Recently in 05. Column Category

Professor, ICU
【Full article not available. The summary below is the same as the article that appears in the seventh issue of the CGS Newsletter.】

Sigh. As expected, the revised Basic Education Law has been approved in the Diet. According to the draft law, the revised law will include new phrases such as “civic spirit” and “patriotism.” These changes themselves are cause for concern as they imply a regression toward greater intervention and control of education by the state akin to the prewar Imperial Rescript on Education. However, here I will broaden the scope of the argument and focus, from a gender perspective, on the fundamental principles behind the so-called “Beautiful Nation” advocated by the Abe administration in its revision of the Basic Education Law and other policies.

Being gay is simply not a Gender Identity Disorder (GID), as I so would love to believe. Being one is beyond the bound of natural or supernatural hypothesis. Being one is not chosen. You know you are gay when you feel like one.

"If you do not contribute to the army, you are not a man" I was shocked to hear this from my Korean friend's mother. I had been in South Korea last year as an exchange student to Ewha Womans University. Ewha is a woman's school as it can be seen by the name, but men can also study if they use exchange program. A few months had passed since I arrived at Korea and I was beginning to realize many similarities between Korea and Japan, so I felt a feeling of discomfort. For example, in terms of language, word order is the same, and particle such as wa, ga, wo, mo are used the same. The concept of "man" however, is quite different in Korea and Japan. Then, why is "man" perceived different?

The official announcement made in July, 2004, reported that the average number of times a woman give birth during her lifetime fell to a new record low of 1.29. As far as I remember, the term "1.53 shock" was all over the newspapers in the beginning of 1990's, and the intellectuals were literally very shocked that they could not even hide their disappointment:"now the declination of Japanese population is undoubted." It is to my surprise that almost nothing had done by taking advantage of "useful women's opinion" against such serious social problem of human reproduction in more than a decade since then. Certainly, it is a matter of congratulation that making choice of not to have any children has been becoming approvable in society. However, here I dear to focus on the circumstance that makes women who are "interested in having one or more children" feel "they cannot" in spite of their thoughts.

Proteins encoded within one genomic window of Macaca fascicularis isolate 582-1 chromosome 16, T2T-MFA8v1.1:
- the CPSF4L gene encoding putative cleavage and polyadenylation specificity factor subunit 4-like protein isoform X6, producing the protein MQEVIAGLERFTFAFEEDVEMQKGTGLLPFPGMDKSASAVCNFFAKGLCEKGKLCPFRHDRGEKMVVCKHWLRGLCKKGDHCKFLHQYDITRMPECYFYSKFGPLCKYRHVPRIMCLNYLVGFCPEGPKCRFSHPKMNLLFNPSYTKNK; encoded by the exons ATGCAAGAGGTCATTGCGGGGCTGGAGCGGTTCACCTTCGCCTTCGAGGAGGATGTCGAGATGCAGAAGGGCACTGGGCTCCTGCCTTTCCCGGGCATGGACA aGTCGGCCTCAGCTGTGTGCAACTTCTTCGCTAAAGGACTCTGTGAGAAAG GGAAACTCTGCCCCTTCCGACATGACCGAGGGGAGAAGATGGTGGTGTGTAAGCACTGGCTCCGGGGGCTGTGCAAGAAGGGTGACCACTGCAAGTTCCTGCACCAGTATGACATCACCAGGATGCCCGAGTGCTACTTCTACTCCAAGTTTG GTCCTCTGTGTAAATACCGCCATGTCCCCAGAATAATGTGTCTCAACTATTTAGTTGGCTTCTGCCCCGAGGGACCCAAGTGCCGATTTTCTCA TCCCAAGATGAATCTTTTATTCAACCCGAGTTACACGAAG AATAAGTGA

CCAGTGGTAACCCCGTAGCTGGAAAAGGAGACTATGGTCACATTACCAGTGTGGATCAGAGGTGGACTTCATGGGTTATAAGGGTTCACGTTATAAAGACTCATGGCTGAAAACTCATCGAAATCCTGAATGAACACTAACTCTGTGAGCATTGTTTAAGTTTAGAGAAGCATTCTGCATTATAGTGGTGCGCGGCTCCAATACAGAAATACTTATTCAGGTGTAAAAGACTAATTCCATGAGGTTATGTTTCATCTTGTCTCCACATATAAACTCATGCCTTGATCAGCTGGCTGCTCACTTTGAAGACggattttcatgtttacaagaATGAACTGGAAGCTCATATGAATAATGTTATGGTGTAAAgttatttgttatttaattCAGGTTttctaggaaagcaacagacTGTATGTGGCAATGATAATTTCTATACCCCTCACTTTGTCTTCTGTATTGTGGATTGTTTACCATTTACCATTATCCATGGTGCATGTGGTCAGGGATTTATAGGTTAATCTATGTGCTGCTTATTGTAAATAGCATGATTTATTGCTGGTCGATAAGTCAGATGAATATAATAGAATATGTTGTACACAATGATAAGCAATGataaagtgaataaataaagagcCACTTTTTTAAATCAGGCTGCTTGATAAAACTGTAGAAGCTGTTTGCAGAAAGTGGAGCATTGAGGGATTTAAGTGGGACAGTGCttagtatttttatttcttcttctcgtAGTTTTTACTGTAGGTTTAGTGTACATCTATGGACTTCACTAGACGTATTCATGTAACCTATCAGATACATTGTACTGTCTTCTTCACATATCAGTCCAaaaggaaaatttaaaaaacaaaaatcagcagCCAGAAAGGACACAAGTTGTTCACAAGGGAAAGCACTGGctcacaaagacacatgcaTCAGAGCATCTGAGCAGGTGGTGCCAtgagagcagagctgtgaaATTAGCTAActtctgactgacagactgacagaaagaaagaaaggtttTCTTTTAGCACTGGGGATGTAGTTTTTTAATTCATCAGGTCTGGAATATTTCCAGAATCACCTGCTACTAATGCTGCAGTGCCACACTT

The term "Gender", which was not very common in a while ago, has been gradually becoming familiar to people today. On the other hand, "Gender" has also received a negative image by mass media. In particular, since the enforcement of Basic Law for a Gender-Equal Society, the criticism has been made on the notion of a "Gender Free" ideology. It is argued from the mass media perspective that "Gender Free" is a vicious ideology that that invalidates the importance of fixed gender roles among human beings and dismantles the traditions of Japanese society.

Humanities: Miyasaka, Natsumi [CGS NewsLetter 001]

TV drama is an interesting research material, especially for those scholars of gender expression in fiction like myself. Stating this as an excuse, I habitually watch popular TV dramas, both Japanese and foreign, and I cannot help noticing the huge difference that lies between Japanese and English (or American) dramas. The latter, reflecting social maturity perhaps, seldom contains the old gender-stereotype. For instance, they do not differentiate any occupation by sex. We see male and female lawyers fighting evenly in a courtroom. There are as many female doctors as male ones, and male nurses as female ones. We see a couple with a wife as an office worker and a husband as a homemaker. Whether or not these images sincerely mirror the actual situation in society is another issue. At least, these dramas do not impose on women negative images as their role models through such a public and influential media as TV.

05. Column: Monthly Archives